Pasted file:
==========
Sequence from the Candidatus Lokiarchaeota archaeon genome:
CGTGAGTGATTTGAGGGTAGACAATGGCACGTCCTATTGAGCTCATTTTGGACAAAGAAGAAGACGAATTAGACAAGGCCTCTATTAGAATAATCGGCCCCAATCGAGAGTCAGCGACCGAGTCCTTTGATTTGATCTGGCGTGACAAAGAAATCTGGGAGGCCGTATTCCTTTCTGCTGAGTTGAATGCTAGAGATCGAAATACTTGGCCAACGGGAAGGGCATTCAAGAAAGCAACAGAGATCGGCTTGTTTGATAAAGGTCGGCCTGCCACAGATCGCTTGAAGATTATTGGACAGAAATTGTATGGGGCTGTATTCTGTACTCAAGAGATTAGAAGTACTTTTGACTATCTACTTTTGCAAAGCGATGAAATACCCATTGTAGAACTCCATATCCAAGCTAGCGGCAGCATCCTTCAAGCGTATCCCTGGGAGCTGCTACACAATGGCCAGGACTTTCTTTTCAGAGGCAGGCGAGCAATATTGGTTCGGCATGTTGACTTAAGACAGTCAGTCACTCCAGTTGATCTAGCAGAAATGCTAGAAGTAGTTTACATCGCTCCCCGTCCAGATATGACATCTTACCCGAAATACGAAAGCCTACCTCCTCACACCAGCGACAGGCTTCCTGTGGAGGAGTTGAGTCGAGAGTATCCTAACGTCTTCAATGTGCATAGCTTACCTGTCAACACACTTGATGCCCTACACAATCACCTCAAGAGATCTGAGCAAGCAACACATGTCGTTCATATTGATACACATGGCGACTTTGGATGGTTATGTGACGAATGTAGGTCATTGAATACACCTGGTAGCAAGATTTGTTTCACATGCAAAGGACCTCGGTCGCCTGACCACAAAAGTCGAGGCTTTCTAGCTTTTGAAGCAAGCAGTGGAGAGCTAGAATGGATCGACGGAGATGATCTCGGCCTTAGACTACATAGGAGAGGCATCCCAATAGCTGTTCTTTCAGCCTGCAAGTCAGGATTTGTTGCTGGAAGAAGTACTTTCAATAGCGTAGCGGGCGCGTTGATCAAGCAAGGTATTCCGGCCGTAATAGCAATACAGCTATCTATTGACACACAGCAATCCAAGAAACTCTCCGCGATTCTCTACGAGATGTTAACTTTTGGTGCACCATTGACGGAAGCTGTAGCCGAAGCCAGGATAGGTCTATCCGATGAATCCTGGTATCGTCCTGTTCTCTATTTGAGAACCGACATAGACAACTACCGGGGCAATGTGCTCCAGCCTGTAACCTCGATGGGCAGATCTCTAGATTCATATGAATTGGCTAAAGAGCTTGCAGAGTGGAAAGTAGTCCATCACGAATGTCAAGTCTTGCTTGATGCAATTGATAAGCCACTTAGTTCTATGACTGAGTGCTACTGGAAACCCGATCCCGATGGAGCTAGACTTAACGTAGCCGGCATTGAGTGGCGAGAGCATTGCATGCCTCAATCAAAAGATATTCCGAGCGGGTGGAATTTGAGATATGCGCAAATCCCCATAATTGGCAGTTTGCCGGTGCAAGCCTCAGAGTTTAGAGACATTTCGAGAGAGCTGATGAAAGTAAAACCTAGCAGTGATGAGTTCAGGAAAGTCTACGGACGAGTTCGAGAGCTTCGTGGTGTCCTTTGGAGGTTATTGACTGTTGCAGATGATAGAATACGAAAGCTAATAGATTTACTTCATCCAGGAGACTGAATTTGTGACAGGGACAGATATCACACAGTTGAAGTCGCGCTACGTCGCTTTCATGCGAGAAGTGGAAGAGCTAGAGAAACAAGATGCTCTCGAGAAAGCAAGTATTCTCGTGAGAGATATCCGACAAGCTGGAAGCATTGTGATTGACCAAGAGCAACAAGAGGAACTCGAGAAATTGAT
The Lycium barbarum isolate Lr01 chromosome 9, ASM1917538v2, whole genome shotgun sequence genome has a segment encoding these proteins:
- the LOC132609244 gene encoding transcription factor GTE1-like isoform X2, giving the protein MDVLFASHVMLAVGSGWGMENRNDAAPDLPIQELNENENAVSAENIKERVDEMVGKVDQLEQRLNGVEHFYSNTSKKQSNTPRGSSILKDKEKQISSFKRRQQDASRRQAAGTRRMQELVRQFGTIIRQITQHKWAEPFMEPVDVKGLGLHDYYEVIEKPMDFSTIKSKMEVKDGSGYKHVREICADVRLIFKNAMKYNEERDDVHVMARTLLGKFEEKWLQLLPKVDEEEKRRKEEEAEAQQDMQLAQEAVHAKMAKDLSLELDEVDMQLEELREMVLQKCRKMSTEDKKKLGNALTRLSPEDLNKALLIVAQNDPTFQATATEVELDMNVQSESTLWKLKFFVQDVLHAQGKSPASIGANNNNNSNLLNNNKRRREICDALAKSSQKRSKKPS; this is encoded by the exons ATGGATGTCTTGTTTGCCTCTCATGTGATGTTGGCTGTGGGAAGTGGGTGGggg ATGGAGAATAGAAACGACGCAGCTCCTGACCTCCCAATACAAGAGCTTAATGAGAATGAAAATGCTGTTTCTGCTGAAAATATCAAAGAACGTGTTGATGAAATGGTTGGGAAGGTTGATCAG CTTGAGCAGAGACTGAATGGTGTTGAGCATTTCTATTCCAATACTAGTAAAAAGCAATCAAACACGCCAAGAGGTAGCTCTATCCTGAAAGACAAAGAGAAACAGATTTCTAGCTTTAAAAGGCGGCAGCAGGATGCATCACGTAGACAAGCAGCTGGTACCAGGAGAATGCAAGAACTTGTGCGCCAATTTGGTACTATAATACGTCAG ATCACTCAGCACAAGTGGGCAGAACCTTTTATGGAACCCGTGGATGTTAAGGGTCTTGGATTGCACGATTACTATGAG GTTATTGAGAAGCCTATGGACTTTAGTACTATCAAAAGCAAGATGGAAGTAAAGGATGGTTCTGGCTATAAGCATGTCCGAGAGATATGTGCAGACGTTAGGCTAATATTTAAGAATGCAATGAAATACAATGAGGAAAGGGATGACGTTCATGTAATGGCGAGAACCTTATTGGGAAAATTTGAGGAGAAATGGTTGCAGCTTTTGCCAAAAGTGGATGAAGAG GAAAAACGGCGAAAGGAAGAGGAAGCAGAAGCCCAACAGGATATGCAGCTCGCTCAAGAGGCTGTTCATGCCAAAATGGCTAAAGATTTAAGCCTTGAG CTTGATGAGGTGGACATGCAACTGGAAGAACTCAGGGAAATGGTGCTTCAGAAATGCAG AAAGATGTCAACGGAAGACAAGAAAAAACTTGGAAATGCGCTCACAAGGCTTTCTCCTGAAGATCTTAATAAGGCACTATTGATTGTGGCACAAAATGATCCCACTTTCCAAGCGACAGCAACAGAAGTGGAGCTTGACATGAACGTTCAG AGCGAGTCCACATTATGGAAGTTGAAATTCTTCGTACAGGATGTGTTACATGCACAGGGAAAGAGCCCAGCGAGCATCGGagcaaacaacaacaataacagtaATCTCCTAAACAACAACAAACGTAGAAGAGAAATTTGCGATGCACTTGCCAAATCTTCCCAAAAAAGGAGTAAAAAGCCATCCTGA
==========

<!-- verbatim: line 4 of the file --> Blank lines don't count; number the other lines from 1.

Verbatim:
- the LOC132609244 gene encoding transcription factor GTE1-like isoform X2, giving the protein MDVLFASHVMLAVGSGWGMENRNDAAPDLPIQELNENENAVSAENIKERVDEMVGKVDQLEQRLNGVEHFYSNTSKKQSNTPRGSSILKDKEKQISSFKRRQQDASRRQAAGTRRMQELVRQFGTIIRQITQHKWAEPFMEPVDVKGLGLHDYYEVIEKPMDFSTIKSKMEVKDGSGYKHVREICADVRLIFKNAMKYNEERDDVHVMARTLLGKFEEKWLQLLPKVDEEEKRRKEEEAEAQQDMQLAQEAVHAKMAKDLSLELDEVDMQLEELREMVLQKCRKMSTEDKKKLGNALTRLSPEDLNKALLIVAQNDPTFQATATEVELDMNVQSESTLWKLKFFVQDVLHAQGKSPASIGANNNNNSNLLNNNKRRREICDALAKSSQKRSKKPS; this is encoded by the exons ATGGATGTCTTGTTTGCCTCTCATGTGATGTTGGCTGTGGGAAGTGGGTGGggg ATGGAGAATAGAAACGACGCAGCTCCTGACCTCCCAATACAAGAGCTTAATGAGAATGAAAATGCTGTTTCTGCTGAAAATATCAAAGAACGTGTTGATGAAATGGTTGGGAAGGTTGATCAG CTTGAGCAGAGACTGAATGGTGTTGAGCATTTCTATTCCAATACTAGTAAAAAGCAATCAAACACGCCAAGAGGTAGCTCTATCCTGAAAGACAAAGAGAAACAGATTTCTAGCTTTAAAAGGCGGCAGCAGGATGCATCACGTAGACAAGCAGCTGGTACCAGGAGAATGCAAGAACTTGTGCGCCAATTTGGTACTATAATACGTCAG ATCACTCAGCACAAGTGGGCAGAACCTTTTATGGAACCCGTGGATGTTAAGGGTCTTGGATTGCACGATTACTATGAG GTTATTGAGAAGCCTATGGACTTTAGTACTATCAAAAGCAAGATGGAAGTAAAGGATGGTTCTGGCTATAAGCATGTCCGAGAGATATGTGCAGACGTTAGGCTAATATTTAAGAATGCAATGAAATACAATGAGGAAAGGGATGACGTTCATGTAATGGCGAGAACCTTATTGGGAAAATTTGAGGAGAAATGGTTGCAGCTTTTGCCAAAAGTGGATGAAGAG GAAAAACGGCGAAAGGAAGAGGAAGCAGAAGCCCAACAGGATATGCAGCTCGCTCAAGAGGCTGTTCATGCCAAAATGGCTAAAGATTTAAGCCTTGAG CTTGATGAGGTGGACATGCAACTGGAAGAACTCAGGGAAATGGTGCTTCAGAAATGCAG AAAGATGTCAACGGAAGACAAGAAAAAACTTGGAAATGCGCTCACAAGGCTTTCTCCTGAAGATCTTAATAAGGCACTATTGATTGTGGCACAAAATGATCCCACTTTCCAAGCGACAGCAACAGAAGTGGAGCTTGACATGAACGTTCAG AGCGAGTCCACATTATGGAAGTTGAAATTCTTCGTACAGGATGTGTTACATGCACAGGGAAAGAGCCCAGCGAGCATCGGagcaaacaacaacaataacagtaATCTCCTAAACAACAACAAACGTAGAAGAGAAATTTGCGATGCACTTGCCAAATCTTCCCAAAAAAGGAGTAAAAAGCCATCCTGA